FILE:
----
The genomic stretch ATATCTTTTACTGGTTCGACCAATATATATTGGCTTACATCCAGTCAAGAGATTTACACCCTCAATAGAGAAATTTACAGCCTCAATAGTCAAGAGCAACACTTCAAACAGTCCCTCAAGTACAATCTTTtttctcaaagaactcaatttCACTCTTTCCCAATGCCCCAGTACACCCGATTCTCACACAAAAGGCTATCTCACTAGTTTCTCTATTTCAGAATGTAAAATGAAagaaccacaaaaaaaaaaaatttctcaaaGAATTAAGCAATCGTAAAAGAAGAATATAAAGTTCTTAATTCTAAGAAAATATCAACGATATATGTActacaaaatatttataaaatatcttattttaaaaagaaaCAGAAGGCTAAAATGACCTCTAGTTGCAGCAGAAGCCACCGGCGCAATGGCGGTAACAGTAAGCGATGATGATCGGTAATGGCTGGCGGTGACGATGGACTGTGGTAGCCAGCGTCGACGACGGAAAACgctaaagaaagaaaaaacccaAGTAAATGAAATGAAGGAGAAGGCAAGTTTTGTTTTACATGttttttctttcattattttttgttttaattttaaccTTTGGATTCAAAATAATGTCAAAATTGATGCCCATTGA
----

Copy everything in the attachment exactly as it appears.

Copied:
The genomic stretch ATATCTTTTACTGGTTCGACCAATATATATTGGCTTACATCCAGTCAAGAGATTTACACCCTCAATAGAGAAATTTACAGCCTCAATAGTCAAGAGCAACACTTCAAACAGTCCCTCAAGTACAATCTTTtttctcaaagaactcaatttCACTCTTTCCCAATGCCCCAGTACACCCGATTCTCACACAAAAGGCTATCTCACTAGTTTCTCTATTTCAGAATGTAAAATGAAagaaccacaaaaaaaaaaaatttctcaaaGAATTAAGCAATCGTAAAAGAAGAATATAAAGTTCTTAATTCTAAGAAAATATCAACGATATATGTActacaaaatatttataaaatatcttattttaaaaagaaaCAGAAGGCTAAAATGACCTCTAGTTGCAGCAGAAGCCACCGGCGCAATGGCGGTAACAGTAAGCGATGATGATCGGTAATGGCTGGCGGTGACGATGGACTGTGGTAGCCAGCGTCGACGACGGAAAACgctaaagaaagaaaaaacccaAGTAAATGAAATGAAGGAGAAGGCAAGTTTTGTTTTACATGttttttctttcattattttttgttttaattttaaccTTTGGATTCAAAATAATGTCAAAATTGATGCCCATTGA